Three Hours transports you to a sprawling, cosseted private school on the Somerset coast which is under siege by masked gunmen. But this is no ordinary thriller. The writer hops into the heads of the many different characters – allowing us to navigate the wonderful relationship between Syrian refugee brothers Rafi and Basi; brave school girl Hannah; heartfelt headmaster Mr Marr; Beth, one of the parents awaiting news of her son who is still inside the school, and many others. Multiple points of view might have diluted the depth of the story, but Lupton mines each of her characters’ thoughts so deeply that we feel what they’re feeling. The writing is first-class with sentences that are almost poetic in their beauty. The pupils that are stuck inside the theatre – the most impenetrable part of the school, and therefore the safest – carry on performing their production of Macbeth, so that Shakespeare’s lines about power and psychopathy haunt the narrative.
The counter-terrorism investigation on the outside gathers force – Lupton’s research must have been meticulous. Indeed this fiction is so firmly rooted in reality that it is supremely disturbing. I find it interesting that Lupton has set her story in a liberal, fee-paying school with a massive budget – a school where people expect their children to be safe, yet the unthinkable still happens. Because it really can happen anywhere, to anyone – there will always be chinks that let the darkness in. Lupton explores just what it would take to be radicalised: the relentless racist messages thrown out by the press – the story is even intercut with Tweets from Trump and a vile diatribe by a former newspaper columnist – brainwashing by extreme groups and much more. While reading this book you will undoubtedly want to have a closer look at your child’s iPad and phone to see just what they have been looking at lately.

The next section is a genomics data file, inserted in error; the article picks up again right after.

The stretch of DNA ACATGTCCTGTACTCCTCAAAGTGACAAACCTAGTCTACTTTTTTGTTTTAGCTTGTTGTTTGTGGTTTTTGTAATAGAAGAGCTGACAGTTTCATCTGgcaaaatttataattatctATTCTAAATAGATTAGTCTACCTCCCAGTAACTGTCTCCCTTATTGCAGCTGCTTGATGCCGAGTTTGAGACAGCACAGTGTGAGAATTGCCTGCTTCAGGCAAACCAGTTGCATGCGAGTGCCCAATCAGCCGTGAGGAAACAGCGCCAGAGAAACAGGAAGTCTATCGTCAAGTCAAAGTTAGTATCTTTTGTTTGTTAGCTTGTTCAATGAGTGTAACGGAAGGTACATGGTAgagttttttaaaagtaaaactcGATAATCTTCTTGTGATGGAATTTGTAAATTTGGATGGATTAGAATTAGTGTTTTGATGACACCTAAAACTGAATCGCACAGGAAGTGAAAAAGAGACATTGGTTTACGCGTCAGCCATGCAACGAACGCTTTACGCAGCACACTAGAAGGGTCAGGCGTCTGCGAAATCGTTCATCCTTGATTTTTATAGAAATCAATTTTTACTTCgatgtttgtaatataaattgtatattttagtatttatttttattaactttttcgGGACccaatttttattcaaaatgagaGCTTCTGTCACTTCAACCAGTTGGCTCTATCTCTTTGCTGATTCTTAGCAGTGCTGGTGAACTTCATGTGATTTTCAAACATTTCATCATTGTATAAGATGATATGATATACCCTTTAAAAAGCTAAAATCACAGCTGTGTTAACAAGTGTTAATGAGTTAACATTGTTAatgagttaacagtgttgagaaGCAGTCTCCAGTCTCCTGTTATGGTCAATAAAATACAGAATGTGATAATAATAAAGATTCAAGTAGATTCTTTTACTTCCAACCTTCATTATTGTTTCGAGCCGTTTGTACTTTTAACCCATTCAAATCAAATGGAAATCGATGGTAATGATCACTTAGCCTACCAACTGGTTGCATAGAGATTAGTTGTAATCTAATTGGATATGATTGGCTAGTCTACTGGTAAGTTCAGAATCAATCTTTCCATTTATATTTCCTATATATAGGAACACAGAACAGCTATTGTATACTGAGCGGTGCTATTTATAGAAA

Three Hours is about hate crime, but what rings out from its pages – what is likely to stay with you long after you’ve read that magnificent last line – is love. I wanted to read Three Hours slowly to savour every beautiful word, yet it is so compelling that I couldn’t put it down. This one is destined for the best-sellers list, I reckon, and rightly so. It is phenomenal.
Three Hours is published by Viking on 17th October 2019.
Review by Fiona Mitchell, author of The Swap, published on 18th April 2019 by Hodder & Stoughton.
Holding picture by Sensei Minimal on Unsplash